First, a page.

Passage 17 connects the fluid dischargedfrom com partment 11 to outlet passage 34 through valve passage 35 and passage 18-connects the fluid discharged from compartment 12 with outlet passage 38 thr'o'ughvalve passage 29.
A direct current power supply 44 is connected through reversible switch 45to leads 46 and47 terminating in wires 48 and 4 9, respectively, which'ser've to supply and distribute the electric current to the "electrodes. In the position of theswitch shown in "FIG; 1; the wire 48 is connected to the positive side'of current I supply 44 and wire 49 is connected to the negative side. In the alternate position of the switch, the polarity of wires 48 and 49 is reversed.
In FIG. 2, the compartments 11 and 12 are shown filled with coated carbon particles 50 and 51, respectively, forming the cation responsive carbon electrode in each compartment. The particles are sufficiently packed to be electrically conductive and yet permit the passage of fluid from one end of the compartment to the other. Any sufiiciently porous carbon can be used instead of granular carbon in each electrode compartment and the carbon may or may not be chemically treated to enhance its affinity for cations and may or may not have cation permeable materials deposited within the micropores and upon the extensive surface of the carbon. A treatment of carbon particles to produce cation and anion responsive electrode materials is described in said US. Pat. No. 3,515,664 andcomprises applying cation and anion responsive material in fluid form and then effecting their polymerization on the carbon particles. However, any suitable treatment may be used for granular or porous carbon, or untreated carbon can be used. For instance, cation responsive carbon can be prepared by a two-step process, the first step being carboxylation (or sulfonation) of the extensive carbon surface and the second step con sisting of filling the pore volume of the carbon witha strongly ionized cation exchange resin.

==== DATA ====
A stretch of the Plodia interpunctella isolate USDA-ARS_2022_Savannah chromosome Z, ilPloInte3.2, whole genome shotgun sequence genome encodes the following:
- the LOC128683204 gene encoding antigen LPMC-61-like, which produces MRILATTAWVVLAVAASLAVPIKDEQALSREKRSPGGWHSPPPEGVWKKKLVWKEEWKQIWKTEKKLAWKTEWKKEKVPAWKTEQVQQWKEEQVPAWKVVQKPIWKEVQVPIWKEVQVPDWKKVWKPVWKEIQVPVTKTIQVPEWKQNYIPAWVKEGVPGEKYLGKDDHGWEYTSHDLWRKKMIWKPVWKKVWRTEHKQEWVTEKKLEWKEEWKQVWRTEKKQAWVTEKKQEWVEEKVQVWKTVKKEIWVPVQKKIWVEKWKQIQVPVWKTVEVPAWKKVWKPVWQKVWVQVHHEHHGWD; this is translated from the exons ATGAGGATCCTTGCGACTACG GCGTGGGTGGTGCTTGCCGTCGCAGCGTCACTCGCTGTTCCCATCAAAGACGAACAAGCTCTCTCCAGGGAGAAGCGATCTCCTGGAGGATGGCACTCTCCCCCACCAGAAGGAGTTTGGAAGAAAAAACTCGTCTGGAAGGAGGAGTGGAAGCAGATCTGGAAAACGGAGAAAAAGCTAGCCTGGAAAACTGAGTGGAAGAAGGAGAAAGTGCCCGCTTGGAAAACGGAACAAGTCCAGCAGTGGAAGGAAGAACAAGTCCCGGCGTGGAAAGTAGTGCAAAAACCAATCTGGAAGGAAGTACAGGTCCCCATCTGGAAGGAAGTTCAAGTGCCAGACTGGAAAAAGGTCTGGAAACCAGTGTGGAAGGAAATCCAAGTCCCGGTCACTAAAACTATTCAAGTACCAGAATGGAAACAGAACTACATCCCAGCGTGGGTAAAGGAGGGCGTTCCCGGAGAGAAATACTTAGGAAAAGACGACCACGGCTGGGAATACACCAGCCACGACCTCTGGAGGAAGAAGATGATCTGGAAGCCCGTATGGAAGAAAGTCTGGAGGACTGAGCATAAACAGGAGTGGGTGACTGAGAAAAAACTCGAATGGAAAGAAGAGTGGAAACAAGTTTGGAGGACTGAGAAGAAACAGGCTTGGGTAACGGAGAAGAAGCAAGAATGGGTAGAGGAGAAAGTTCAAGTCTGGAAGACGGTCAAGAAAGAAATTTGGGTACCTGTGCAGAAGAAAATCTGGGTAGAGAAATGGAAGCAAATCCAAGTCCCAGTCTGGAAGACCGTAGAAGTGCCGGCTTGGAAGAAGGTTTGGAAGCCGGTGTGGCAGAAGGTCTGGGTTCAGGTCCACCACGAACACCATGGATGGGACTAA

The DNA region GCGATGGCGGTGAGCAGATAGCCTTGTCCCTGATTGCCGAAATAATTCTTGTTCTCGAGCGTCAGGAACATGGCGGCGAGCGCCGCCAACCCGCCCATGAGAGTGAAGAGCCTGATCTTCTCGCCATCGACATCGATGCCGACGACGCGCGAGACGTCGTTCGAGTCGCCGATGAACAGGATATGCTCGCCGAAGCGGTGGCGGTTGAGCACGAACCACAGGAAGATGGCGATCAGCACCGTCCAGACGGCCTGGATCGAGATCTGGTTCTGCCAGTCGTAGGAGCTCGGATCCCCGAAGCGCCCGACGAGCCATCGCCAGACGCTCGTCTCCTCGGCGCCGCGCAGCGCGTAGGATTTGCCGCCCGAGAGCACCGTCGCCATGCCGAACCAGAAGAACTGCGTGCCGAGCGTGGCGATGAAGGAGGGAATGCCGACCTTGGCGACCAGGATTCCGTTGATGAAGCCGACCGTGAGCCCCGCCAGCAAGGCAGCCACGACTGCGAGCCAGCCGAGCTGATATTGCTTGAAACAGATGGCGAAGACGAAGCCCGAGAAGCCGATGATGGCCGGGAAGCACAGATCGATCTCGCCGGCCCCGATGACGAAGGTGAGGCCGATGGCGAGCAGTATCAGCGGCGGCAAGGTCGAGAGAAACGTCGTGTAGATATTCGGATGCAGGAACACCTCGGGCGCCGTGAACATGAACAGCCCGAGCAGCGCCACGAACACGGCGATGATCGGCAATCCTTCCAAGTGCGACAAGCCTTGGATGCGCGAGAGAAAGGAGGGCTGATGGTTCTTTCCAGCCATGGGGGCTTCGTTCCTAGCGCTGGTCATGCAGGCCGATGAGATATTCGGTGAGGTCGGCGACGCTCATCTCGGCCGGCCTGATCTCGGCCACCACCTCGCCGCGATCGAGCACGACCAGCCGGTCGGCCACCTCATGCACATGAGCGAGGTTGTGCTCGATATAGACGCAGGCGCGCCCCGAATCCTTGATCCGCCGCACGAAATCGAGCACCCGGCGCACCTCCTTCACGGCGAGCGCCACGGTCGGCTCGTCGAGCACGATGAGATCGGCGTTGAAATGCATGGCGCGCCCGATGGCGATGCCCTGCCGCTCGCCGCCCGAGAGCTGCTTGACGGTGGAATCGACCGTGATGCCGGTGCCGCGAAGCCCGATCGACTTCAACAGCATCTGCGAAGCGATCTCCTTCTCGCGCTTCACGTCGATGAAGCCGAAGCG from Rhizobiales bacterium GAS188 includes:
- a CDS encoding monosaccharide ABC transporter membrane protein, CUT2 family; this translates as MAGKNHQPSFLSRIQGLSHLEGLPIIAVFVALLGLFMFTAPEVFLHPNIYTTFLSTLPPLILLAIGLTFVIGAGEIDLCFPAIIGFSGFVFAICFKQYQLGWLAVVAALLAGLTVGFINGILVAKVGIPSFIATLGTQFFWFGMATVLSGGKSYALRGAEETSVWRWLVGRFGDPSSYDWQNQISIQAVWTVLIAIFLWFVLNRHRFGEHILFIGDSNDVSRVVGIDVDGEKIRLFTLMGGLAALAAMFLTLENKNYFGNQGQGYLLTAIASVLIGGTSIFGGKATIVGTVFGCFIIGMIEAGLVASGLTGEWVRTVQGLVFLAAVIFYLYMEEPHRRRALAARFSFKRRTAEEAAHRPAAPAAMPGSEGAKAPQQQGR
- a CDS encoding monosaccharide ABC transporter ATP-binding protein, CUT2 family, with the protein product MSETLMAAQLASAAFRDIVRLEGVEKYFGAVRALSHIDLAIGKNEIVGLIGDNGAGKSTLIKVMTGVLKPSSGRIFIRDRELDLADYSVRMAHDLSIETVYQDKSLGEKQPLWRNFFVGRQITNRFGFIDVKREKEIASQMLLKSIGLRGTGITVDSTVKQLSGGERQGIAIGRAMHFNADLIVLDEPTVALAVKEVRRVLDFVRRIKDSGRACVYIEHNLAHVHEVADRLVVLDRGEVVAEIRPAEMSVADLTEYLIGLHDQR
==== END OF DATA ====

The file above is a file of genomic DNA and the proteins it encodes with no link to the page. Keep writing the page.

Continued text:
The first step can be accomplished by oxidizing the carbon surfaces using a hot mixture of concentrated sulfuric and nitric acids. This procedure will produce weak acidic carboxylic surface compounds which will in turn: produce a positive charge on the surfaces, reducing the tendency to adsorb anions; enable the electrode to transform farodaic currents associated with electrolysis of water into cation responsiveness by buffering the resulting pH effects; and also by means of buffering capacity, to eliminate deleterious effects such as pH induced precipitation of insoluble carbonates.
The second step can be accomplished by first filling the pores of previously dried carbon with phenolsulfonic acid after which formaldehyde, or successively epichlorohydrin then formaldehyde, can be added prior to curing at elevated temperature. This procedure results in filling the pore volume with a cross linked resin which is permeable to cations but not to anions. Thus the carbon is made cation responsive. Additionally, the resin filled pores are provided with a permanent supporting electrolyte which enhances the current carrying capability when operating in waters of low salinity.